Agriculture remains one of the riskiest industry sectors in terms of workplace health and safety. Work with livestock, dangerous machinery and frequent lone working combine to create a sector with a large variety of risk requiring management. Where there is a breach of health and safety law and prosecution is successful, the financial and personal stakes for agricultural businesses, directors and senior managers have never been higher.
There was a 49% rise in Scottish health and safety prosecutions during 2014/15. During the same period, there was a 2% rise in England & Wales. In contrast to this rise there has been a general downward trend in the annual number of workplace incidents over the past ten years (although the fatal accident statistics in agriculture appear broadly stable). So, if workplace incidents are decreasing, why the increase in prosecutions, particularly in Scotland?
A few years ago, the Crown Office and Procurator Fiscal Service– the body responsible for taking prosecution action on behalf of the Health and Safety Executive in Scotland – created a new Health and Safety Division housing prosecutors who are specialists in health and safety cases. Since its creation the number of prosecutions has increased. It is no coincidence that specialist teams deliver results. Defence law firms have had health and safety specialist lawyers representing clients for years, and Brodies’ experience in handling the defence of the cases suggests the trend for increased prosecution is here to stay.
Financial penalties are also on the rise. On 1 February 2016, the Sentencing Guidelines Council for England and Wales issued new guidelines on levels of fines for health and safety offences. A large company (turnover greater than £50 million) can now be fined up to £10 million for a health and safety offence and up to £20 million for a corporate manslaughter conviction. The guidelines set starting points for calculating fines, setting bands for companies depending on turnover. The Guidelines will be referred to by the Scottish Courts although they are not bound to follow them. We expect to see Scottish Guidelines in the near future emerging from the creation of our own Sentencing Council last year. In the meantime, recent fines show that the English Guidelines have had an immediate inflationary effect on Scottish sentences.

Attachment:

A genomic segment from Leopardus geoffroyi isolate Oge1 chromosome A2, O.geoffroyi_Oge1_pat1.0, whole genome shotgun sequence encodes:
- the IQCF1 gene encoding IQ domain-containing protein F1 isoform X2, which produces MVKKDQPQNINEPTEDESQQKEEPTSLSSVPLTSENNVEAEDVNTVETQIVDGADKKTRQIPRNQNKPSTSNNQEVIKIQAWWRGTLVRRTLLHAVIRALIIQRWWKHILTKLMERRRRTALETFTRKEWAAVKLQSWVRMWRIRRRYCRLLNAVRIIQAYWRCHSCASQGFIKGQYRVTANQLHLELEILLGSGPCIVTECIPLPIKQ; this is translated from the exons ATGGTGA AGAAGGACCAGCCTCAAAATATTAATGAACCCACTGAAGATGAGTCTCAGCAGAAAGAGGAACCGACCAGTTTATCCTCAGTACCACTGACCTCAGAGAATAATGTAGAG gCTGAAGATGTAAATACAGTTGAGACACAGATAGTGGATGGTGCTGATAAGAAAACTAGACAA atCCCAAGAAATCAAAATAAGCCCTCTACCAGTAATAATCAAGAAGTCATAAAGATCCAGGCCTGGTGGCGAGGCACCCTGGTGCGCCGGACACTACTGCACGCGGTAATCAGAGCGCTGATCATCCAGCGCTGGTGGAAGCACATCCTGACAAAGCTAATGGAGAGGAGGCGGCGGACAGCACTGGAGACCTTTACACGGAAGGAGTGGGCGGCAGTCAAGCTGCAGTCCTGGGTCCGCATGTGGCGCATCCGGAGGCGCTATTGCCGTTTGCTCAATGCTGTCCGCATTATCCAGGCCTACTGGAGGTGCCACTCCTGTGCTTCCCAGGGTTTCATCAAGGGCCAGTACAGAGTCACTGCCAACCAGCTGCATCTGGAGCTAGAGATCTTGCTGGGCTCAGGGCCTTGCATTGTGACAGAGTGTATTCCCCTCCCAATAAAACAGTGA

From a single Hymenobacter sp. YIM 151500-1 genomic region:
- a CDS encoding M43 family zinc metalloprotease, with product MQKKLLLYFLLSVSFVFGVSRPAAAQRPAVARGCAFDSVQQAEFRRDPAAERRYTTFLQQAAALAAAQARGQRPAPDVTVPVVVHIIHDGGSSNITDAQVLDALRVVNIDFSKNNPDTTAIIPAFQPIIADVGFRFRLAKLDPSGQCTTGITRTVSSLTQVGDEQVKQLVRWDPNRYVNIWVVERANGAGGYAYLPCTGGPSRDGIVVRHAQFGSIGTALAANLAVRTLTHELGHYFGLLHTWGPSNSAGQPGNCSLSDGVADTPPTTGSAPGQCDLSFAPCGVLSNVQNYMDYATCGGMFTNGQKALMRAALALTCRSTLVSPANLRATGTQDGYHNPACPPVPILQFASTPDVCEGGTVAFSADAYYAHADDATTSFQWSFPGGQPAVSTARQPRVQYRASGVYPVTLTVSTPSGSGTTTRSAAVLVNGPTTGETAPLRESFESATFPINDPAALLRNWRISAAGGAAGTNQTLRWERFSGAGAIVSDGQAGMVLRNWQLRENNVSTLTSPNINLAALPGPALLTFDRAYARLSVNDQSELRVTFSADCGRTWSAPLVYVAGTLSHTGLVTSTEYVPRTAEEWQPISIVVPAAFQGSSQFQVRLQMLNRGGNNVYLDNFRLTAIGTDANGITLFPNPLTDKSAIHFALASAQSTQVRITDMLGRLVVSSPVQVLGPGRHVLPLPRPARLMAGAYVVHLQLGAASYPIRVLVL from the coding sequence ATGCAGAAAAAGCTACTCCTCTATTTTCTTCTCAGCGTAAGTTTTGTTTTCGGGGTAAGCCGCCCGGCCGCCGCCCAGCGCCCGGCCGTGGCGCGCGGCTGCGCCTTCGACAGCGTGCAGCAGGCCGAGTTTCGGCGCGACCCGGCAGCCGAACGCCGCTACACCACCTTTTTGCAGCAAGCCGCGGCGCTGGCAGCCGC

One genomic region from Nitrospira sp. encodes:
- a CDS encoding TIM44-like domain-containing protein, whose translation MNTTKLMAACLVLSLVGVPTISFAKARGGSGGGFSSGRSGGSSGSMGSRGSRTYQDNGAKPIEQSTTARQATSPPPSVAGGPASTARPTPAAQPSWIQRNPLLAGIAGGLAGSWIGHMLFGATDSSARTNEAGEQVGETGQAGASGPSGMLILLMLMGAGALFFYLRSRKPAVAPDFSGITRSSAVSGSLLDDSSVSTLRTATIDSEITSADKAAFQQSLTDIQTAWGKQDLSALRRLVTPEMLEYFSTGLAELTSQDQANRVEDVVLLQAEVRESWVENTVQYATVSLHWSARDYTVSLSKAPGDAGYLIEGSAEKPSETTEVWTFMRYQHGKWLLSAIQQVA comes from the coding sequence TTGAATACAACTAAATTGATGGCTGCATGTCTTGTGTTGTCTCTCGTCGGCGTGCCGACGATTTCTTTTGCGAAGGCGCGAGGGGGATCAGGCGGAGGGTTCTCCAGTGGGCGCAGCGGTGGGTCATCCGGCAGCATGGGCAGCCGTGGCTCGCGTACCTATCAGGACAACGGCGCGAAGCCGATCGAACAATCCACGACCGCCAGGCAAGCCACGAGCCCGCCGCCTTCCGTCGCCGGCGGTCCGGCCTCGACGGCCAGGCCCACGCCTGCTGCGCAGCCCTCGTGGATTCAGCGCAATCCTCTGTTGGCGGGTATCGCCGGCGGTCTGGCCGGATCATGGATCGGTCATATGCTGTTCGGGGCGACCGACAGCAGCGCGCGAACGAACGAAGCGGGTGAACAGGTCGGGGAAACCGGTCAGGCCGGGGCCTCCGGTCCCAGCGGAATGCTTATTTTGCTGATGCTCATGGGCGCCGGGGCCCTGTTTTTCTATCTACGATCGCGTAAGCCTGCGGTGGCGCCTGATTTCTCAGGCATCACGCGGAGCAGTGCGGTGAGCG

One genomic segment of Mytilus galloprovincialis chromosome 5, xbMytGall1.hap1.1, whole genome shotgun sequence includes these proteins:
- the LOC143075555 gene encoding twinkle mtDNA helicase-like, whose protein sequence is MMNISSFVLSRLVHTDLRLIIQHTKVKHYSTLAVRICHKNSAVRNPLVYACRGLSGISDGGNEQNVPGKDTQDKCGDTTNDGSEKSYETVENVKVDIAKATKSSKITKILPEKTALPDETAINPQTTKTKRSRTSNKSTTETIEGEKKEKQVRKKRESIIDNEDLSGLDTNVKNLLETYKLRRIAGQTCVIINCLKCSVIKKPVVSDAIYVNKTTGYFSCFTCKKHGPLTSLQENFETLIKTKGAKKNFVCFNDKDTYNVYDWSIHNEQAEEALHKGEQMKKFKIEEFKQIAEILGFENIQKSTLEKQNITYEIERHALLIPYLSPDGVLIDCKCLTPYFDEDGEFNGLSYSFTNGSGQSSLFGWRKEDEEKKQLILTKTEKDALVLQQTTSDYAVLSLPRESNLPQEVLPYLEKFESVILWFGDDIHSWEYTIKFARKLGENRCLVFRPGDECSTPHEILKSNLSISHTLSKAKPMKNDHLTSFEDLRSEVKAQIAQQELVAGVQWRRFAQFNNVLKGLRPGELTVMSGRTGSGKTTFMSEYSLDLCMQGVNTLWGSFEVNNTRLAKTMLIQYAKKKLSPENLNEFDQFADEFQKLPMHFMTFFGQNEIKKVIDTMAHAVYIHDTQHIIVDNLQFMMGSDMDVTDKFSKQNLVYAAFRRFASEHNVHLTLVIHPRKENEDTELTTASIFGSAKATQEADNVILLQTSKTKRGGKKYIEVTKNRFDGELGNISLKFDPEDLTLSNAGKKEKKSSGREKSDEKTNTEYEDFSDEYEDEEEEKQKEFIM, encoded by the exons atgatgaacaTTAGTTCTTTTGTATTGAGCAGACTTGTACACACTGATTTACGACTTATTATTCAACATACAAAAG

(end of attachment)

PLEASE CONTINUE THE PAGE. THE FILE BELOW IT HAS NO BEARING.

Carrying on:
Imprisonment is also possible where there has been individual failing. In April, a Scottish director of a construction company was imprisoned for six years for gross negligence manslaughter following the death of an employee who fell through a skylight. The company was also fined £400,000 for a breach of the Health and Safety at Work Act and the Work at Height Regulations - the highest level possible for a company with a turnover of less than £2 million under the new Sentencing Guidelines. Another director, prosecuted for a breach of the Health and Safety at Work Act, was imprisoned for eight months.
So what does that mean for you and your business, and what should you do?
First and foremost, commit to health and safety at senior level in the business. Set a plan to deliver on health and safety and execute the plan rigorously. Review performance regularly and make adjustments as required. Implement an audit process to evidence what the business is doing and where improvements are required.